HORSE RACING—DERBY-BOUND Tompion and Bally Ache, after impressive showings, were one-two favorites for Saturday race (see page 73). Tompion stepped off 1‚⅛ miles in 1:48⅗ breezed home 2¾ lengths in front of Victoria Park in $30,900 Blue Grass Stakes at Keeneland; Bally Ache held off challenging Venetian Way, sprinted away in stretch to win $5,000 Stepping Stone purse at Churchill Downs by easy three lengths, 1:22[3/5] for seven furlongs.
U.S.-OWNED horses pulled off rare double at Newmarket, England. New York Businessman Reginald N. Webster's Martial, sired by Calumet's Hill Gail, pushed his head in front of Aly Khan's Venture VII at finish to win 2,000 Guineas. Two days later Jockey Roger Poincelet, riding Mrs. Howell E. Jackson's Never Too Late, hung on grimly when saddle began to slip, reached wire first in 1,000 Guineas.
SWORD DANCER: $70,000 Grey Lag H., 1‚⅛ m. by neck over First Landing, in 1:49⅗ Aqueduct. Eddie Arcaro up.
FLUCTUATE: Maryland Hunt Cup, 4 m. by 5 lengths over Mainstay, in 8:43⅘ Gyndon, Md. Mike Smithwick up, for his 6th Hunt Cup win.
LACROSSE—NAVY, down by 5 goals, rallied to beat Maryland 15-14, remain unbeaten, before 8,000 at College Park, Md.
SOCCER—BRAZIL booters whipped United Arab Republic 5-0 at Cairo, then learned why home team played so cautiously. Explained conservative Al-Ahrom: Arab players were frightened by pregame story that Brazilians kicked ball with such fury that it would kill any opponent hit by it.
Bulgaria, over Rumania, 2-1, to win Group 3 Olympic tournament, Sofia. Victory eliminated Russia, 1956 Olympic champion.
TENNIS—BARRY MacKAY, over Bernard (Tut) Bartzen, 7-5, 6-8, 7-5, 0-6, 6-4, singles title, Dallas Invitational.
Pancho Gonzales, over Ken Rosewall, 6-3, 9-7, Sydney, Australia, for first place in World Pro tour with 49-8 record. Runners-up: Rosewall 32-25; Pancho Segura 22-28; Alex Olmedo 11-44.
TRACK & FIELD—JOHN THOMAS, Boston U. high jumper, soared 7 feet 1½ inches, broke world outdoor record (see page 16). RAY NORTON, outran Dave Sime and Bobby Morrow in sprints, tied world mark of 20.6 for 200 meters around turn; YALE, 2-mile relay in 7:27.4, sprint medley in 3:24.9; SAN JOSE STATE, 440-yard relay in 41 flat, 880-yard relay in 1:24.5, Penn Relays, Philadelphia.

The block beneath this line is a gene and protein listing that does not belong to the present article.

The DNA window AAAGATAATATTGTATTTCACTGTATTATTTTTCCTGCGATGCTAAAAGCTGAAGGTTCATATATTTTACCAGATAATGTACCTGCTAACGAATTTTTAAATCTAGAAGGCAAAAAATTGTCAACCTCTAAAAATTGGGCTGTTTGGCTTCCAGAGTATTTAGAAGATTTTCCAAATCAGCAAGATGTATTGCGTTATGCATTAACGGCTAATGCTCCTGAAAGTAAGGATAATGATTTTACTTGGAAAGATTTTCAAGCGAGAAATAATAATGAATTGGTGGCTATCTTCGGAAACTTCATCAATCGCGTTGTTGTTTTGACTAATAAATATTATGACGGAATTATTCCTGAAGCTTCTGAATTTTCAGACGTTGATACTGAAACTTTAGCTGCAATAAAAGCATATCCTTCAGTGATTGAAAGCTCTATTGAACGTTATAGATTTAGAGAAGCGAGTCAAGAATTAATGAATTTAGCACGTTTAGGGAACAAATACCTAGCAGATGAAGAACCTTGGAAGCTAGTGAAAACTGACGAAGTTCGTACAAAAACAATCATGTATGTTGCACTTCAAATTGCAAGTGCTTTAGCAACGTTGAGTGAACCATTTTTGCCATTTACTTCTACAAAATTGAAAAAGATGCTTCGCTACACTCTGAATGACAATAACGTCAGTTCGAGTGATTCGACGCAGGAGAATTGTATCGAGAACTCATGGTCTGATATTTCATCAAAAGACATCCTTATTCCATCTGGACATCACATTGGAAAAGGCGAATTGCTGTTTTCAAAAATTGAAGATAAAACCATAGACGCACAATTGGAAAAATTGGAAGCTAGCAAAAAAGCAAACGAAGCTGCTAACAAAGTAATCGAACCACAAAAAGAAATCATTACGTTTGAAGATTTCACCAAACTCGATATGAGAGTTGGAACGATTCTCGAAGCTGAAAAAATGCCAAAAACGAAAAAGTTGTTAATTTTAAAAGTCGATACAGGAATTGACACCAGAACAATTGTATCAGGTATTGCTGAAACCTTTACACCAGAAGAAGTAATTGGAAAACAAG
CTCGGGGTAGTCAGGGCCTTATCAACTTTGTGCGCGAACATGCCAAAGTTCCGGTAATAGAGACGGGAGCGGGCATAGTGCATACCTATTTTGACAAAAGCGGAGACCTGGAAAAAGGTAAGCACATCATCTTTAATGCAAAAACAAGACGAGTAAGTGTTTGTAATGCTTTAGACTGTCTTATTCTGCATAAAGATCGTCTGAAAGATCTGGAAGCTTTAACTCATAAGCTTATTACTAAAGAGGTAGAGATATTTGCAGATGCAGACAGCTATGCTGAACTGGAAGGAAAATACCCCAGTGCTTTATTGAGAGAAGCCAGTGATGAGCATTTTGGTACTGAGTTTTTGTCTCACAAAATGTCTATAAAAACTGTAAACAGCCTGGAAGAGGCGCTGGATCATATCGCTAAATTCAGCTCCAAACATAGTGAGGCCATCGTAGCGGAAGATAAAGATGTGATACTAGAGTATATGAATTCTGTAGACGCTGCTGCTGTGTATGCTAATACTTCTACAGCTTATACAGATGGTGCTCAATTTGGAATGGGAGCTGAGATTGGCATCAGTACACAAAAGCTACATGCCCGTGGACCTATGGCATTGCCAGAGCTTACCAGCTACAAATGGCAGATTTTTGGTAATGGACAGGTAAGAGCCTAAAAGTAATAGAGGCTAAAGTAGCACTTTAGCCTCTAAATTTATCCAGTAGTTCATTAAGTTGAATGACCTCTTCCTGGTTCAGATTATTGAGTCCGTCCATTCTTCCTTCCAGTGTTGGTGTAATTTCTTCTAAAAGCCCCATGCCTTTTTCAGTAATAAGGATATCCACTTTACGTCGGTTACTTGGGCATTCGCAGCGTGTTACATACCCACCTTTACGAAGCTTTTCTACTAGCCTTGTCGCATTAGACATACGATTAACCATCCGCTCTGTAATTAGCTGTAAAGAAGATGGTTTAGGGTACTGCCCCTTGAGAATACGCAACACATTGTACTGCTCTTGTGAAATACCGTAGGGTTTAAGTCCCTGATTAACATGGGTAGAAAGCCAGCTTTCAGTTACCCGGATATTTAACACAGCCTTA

Shotputter Bill Nieder made most of face-to-face meeting with Parry O'Brien, won with heave of 63 feet 11½ inches at Drake Relays in Des Moines (see page 16). Alone in Los Angeles USC's Dallas Long put a (for him) routine 60 feet 5¾ inches.
WRESTLING—BILL KERSLAKE, 295-pound Clevelander, defeated San Francisco's Walt Goltl for heavyweight title, U.S. Olympic freestyle trials, Ames, Iowa. Other winners: Dick Wilson, Toledo, 114.5 pounds; Dave Auble, Ithaca, N.Y., 125.5 pounds; Lynn Long, Denver, 136.5 pounds; Frank Bettucci, Ithaca, N.Y., 147.5 pounds; Phil Kinyon, Stillwater, Okla., 160.5 pounds; Ed Dewitt, Pittsburgh, 174 pounds; Dan Brand, Lincoln, Neb., 191 pounds.
MILEPOSTS—MARRIED: CAROL HEISS, 20, pretty blonde U.S., Olympic and 5-time world figure skating champion; and HAYES ALAN JENKINS, 27, her counterpart among male figure skaters until he turned pro in 1956 to finance way through Harvard Law School, now practicing attorney in Akron, Ohio; in New York.
ELECTED: ED MACAULEY, lately deposed coach promoted to general manager of St. Louis Hawks, VIC HANSON, oldtime Syracuse U. Star, Indiana Coach BRANCH McCRACKEN and UCLA Coach JOHNNY WOODEN; among 10 named to Basketball Hall of Fame at Springfield (Mass.) College. Others elected: CHARLES MURPHY, Purdue All-America in late 20s; EDWARD W. KEANEY, retired coach at U. of Rhode Island; late ERNEST A. BLOOD, wily coach who led Passaic H.S. to 159-game winning streak in middle 20s; late WARD L. LAMBERT, Purdue coach for 29 years; late GEORGE T. HEPBRON, longtime AAU referee; H. V. PORTER, for 30 years member of rules committee.